Fluid deprivation before operation. The effect of a small drink

Anaesthesia. 1989 Aug;44(8):632-4. doi: 10.1111/j.1365-2044.1989.tb13581.x.


The effect of oral fluids before operation, followed by intramuscular morphine, on gastric volume and pH was examined in 150 elective surgical patients, ASA physical status 1 and 2, who were randomly assigned to one of the three groups of 50 each. Group 1 (control) continued their overnight fast; patients in Groups 2 and 3 received 150 ml water 2 hours before the scheduled time of surgery. Patients in Group 3 received intramuscular morphine 0.15 mg/kg and promethazine 0.5 mg/kg one hour before operation. The residual gastric volume was obtained by suction and its volume and pH measured immediately after induction of anaesthesia. Statistically significant (p less than 0.05) decrease in residual gastric volume was observed in Groups 2 and 3 as compared to Group 1. However, the difference between these two groups was not statistically significant. There was no statistically significant difference in pH among the three groups. Overnight fluid fasting is not justified in elective surgical patients. Morphine can be safely given one hour before surgery in patients who have received water (150 ml) 2 hours before operation.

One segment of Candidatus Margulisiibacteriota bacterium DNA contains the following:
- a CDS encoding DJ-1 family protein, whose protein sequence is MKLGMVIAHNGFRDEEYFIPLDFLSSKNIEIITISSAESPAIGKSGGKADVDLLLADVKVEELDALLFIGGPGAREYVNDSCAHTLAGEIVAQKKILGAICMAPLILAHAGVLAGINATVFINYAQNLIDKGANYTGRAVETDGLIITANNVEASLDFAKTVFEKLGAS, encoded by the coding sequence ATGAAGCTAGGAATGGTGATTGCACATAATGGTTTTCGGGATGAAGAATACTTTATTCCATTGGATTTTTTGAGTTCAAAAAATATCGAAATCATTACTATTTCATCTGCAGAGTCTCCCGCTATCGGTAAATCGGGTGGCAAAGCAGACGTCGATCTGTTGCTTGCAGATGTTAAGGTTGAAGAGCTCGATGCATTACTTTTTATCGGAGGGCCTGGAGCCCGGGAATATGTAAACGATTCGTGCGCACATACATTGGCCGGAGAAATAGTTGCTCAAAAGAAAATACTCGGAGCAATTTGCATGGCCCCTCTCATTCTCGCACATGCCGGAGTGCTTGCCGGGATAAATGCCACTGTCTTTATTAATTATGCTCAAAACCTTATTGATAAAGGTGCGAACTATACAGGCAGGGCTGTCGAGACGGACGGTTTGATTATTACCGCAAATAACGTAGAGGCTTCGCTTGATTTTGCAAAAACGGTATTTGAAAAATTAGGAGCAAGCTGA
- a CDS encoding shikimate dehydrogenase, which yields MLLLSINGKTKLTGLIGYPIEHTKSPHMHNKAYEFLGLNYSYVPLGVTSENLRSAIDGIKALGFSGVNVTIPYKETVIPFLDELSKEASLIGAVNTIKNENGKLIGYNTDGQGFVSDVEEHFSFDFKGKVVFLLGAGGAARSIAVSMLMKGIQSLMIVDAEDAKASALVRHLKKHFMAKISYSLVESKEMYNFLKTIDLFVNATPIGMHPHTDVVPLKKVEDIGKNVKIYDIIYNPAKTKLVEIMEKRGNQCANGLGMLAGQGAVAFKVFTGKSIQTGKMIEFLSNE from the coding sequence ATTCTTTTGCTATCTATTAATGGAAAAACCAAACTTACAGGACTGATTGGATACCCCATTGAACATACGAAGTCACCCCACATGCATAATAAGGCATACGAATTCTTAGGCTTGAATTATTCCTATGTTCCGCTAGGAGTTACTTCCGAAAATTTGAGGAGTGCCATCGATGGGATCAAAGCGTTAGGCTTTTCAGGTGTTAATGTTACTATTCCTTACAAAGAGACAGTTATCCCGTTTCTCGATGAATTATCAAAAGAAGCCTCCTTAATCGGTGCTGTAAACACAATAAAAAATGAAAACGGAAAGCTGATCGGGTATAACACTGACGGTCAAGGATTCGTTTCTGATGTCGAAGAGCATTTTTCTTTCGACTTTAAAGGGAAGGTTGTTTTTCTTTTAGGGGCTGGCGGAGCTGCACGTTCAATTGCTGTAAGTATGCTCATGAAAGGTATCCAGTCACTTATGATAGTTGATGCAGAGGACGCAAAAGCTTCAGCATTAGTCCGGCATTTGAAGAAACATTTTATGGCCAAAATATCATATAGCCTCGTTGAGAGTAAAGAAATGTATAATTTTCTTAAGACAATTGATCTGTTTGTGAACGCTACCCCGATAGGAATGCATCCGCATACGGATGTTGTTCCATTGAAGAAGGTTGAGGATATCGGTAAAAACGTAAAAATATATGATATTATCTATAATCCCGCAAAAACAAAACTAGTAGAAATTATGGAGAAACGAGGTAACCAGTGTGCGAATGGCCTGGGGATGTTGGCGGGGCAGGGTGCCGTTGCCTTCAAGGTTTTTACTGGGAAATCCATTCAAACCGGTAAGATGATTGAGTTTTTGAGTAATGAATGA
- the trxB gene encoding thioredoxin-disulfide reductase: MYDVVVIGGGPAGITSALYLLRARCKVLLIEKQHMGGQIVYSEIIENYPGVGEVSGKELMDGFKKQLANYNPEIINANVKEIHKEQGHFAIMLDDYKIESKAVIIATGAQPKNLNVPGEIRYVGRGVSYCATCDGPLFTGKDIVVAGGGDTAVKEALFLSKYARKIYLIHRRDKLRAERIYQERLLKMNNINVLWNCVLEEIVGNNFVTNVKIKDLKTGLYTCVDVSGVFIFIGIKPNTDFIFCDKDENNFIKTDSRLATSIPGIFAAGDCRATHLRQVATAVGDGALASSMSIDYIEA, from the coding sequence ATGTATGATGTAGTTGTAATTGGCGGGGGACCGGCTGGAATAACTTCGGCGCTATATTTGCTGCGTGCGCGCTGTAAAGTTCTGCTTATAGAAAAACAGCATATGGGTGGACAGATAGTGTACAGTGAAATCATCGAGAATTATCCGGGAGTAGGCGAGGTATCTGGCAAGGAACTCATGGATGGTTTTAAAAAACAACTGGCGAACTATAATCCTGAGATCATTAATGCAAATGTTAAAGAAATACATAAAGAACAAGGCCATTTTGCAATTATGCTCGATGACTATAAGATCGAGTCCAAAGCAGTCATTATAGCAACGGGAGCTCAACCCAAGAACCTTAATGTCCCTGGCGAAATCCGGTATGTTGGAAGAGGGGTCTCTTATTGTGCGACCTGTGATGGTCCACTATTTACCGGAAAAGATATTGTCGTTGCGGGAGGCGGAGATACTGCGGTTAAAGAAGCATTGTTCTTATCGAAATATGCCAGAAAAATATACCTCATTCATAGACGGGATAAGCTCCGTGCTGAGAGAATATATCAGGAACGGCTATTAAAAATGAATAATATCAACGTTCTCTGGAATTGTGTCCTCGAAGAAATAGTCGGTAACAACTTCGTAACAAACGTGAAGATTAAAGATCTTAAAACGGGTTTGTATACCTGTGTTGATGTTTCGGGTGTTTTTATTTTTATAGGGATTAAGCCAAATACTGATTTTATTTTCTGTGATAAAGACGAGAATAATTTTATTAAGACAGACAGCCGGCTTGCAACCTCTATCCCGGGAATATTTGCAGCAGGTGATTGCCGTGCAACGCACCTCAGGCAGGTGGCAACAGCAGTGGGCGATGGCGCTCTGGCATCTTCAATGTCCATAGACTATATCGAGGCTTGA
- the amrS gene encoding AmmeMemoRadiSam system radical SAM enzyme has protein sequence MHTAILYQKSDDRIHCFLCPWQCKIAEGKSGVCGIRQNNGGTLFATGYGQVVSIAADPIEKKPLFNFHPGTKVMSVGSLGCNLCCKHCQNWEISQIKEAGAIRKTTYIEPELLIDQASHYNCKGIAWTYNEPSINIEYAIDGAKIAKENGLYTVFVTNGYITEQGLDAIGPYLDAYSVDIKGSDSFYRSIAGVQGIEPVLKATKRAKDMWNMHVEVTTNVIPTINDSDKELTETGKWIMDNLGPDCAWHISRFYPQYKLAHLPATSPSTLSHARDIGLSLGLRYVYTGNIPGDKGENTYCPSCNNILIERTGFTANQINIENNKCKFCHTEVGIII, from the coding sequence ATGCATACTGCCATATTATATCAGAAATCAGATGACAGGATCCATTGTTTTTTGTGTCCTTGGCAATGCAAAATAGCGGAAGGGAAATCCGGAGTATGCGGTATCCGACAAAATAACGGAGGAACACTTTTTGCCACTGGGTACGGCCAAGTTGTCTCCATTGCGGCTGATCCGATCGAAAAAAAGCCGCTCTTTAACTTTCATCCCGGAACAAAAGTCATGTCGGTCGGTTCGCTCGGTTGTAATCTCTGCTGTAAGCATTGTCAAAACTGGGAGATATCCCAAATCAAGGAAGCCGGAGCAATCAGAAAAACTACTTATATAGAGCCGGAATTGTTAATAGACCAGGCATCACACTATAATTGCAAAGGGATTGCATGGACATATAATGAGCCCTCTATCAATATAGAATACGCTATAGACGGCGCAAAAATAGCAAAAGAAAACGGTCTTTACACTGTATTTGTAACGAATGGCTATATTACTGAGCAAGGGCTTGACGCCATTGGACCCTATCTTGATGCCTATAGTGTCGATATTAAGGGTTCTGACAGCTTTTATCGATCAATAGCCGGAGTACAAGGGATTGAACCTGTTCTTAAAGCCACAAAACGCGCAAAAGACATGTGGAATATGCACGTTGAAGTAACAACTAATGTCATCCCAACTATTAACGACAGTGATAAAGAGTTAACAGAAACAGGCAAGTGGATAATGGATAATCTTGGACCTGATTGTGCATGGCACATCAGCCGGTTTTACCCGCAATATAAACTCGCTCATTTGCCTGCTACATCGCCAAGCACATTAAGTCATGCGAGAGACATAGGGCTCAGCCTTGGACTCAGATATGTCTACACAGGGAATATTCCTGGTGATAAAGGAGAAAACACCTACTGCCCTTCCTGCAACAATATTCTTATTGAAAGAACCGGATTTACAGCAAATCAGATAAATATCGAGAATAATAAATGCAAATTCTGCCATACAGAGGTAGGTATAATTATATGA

Publication types

  • Clinical Trial
  • Randomized Controlled Trial

MeSH terms

  • Adolescent
  • Adult
  • Drinking*
  • Fasting*
  • Gastrointestinal Contents
  • Humans
  • Hydrogen-Ion Concentration
  • Middle Aged
  • Morphine
  • Pneumonia, Aspiration / prevention & control
  • Preanesthetic Medication*
  • Promethazine
  • Random Allocation
  • Risk Factors
  • Thirst / physiology*
  • Water Deprivation / physiology*


  • Morphine
  • Promethazine